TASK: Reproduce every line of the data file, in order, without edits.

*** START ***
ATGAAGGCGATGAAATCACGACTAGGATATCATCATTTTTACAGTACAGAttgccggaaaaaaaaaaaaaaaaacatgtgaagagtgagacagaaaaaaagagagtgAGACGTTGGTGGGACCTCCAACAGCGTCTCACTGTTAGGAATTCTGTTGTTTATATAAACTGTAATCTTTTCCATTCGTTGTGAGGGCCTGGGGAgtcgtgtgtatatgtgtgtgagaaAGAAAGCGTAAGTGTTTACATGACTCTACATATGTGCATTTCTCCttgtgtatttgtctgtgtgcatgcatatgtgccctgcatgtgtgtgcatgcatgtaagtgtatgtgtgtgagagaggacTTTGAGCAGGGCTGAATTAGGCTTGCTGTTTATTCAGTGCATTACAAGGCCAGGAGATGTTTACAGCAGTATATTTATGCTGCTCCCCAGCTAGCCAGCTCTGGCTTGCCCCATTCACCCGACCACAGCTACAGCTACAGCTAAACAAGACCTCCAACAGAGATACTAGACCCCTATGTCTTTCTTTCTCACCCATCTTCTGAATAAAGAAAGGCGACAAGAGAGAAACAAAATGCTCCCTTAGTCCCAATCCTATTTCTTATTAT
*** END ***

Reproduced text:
ATGAAGGCGATGAAATCACGACTAGGATATCATCATTTTTACAGTACAGAttgccggaaaaaaaaaaaaaaaaacatgtgaagagtgagacagaaaaaaagagagtgAGACGTTGGTGGGACCTCCAACAGCGTCTCACTGTTAGGAATTCTGTTGTTTATATAAACTGTAATCTTTTCCATTCGTTGTGAGGGCCTGGGGAgtcgtgtgtatatgtgtgtgagaaAGAAAGCGTAAGTGTTTACATGACTCTACATATGTGCATTTCTCCttgtgtatttgtctgtgtgcatgcatatgtgccctgcatgtgtgtgcatgcatgtaagtgtatgtgtgtgagagaggacTTTGAGCAGGGCTGAATTAGGCTTGCTGTTTATTCAGTGCATTACAAGGCCAGGAGATGTTTACAGCAGTATATTTATGCTGCTCCCCAGCTAGCCAGCTCTGGCTTGCCCCATTCACCCGACCACAGCTACAGCTACAGCTAAACAAGACCTCCAACAGAGATACTAGACCCCTATGTCTTTCTTTCTCACCCATCTTCTGAATAAAGAAAGGCGACAAGAGAGAAACAAAATGCTCCCTTAGTCCCAATCCTATTTCTTATTAT